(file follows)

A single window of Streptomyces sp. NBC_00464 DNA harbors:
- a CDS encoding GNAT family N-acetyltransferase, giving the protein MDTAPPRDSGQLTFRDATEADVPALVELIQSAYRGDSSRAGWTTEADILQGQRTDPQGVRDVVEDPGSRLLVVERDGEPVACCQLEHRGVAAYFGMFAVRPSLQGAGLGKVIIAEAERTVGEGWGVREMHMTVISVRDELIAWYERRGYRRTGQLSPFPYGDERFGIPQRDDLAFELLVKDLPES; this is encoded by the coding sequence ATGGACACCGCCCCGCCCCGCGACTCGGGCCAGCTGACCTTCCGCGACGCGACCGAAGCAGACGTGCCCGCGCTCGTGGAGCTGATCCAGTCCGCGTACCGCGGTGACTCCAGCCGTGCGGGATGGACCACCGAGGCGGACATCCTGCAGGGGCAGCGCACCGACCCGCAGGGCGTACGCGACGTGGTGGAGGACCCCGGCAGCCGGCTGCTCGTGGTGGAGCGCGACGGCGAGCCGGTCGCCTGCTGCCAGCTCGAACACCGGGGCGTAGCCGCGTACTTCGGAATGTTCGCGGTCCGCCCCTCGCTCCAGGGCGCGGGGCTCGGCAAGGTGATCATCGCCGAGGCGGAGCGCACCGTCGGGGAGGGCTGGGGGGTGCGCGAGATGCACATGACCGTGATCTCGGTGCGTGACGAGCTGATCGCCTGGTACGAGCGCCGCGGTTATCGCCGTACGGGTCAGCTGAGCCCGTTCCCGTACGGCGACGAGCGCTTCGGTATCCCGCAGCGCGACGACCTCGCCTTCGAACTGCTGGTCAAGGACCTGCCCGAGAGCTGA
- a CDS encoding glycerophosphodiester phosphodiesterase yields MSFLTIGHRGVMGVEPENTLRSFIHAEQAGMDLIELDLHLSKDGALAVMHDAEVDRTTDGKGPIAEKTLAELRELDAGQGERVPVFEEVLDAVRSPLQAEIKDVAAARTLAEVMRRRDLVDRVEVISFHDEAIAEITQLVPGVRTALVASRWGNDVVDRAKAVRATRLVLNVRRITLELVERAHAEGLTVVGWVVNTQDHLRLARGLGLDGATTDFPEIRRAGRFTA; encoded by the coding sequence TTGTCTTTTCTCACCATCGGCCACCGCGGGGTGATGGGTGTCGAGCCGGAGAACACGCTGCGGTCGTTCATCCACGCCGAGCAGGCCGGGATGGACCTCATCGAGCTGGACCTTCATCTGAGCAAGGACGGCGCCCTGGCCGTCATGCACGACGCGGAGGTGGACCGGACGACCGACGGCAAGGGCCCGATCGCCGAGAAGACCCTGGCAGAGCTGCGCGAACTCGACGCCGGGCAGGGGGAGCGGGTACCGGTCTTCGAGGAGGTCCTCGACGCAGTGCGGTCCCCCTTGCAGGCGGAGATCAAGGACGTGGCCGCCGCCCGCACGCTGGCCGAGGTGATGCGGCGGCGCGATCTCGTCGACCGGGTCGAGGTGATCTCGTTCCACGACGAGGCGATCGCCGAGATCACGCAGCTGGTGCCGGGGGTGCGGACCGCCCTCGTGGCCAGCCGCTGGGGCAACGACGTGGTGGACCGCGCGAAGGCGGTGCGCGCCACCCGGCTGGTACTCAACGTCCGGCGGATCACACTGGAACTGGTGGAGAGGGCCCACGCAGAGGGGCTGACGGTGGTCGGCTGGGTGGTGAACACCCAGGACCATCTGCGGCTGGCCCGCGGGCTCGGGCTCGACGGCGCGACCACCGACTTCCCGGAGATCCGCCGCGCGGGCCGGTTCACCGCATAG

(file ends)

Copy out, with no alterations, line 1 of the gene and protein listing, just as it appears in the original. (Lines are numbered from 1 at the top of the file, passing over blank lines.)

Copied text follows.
A single window of Streptomyces sp. NBC_00464 DNA harbors: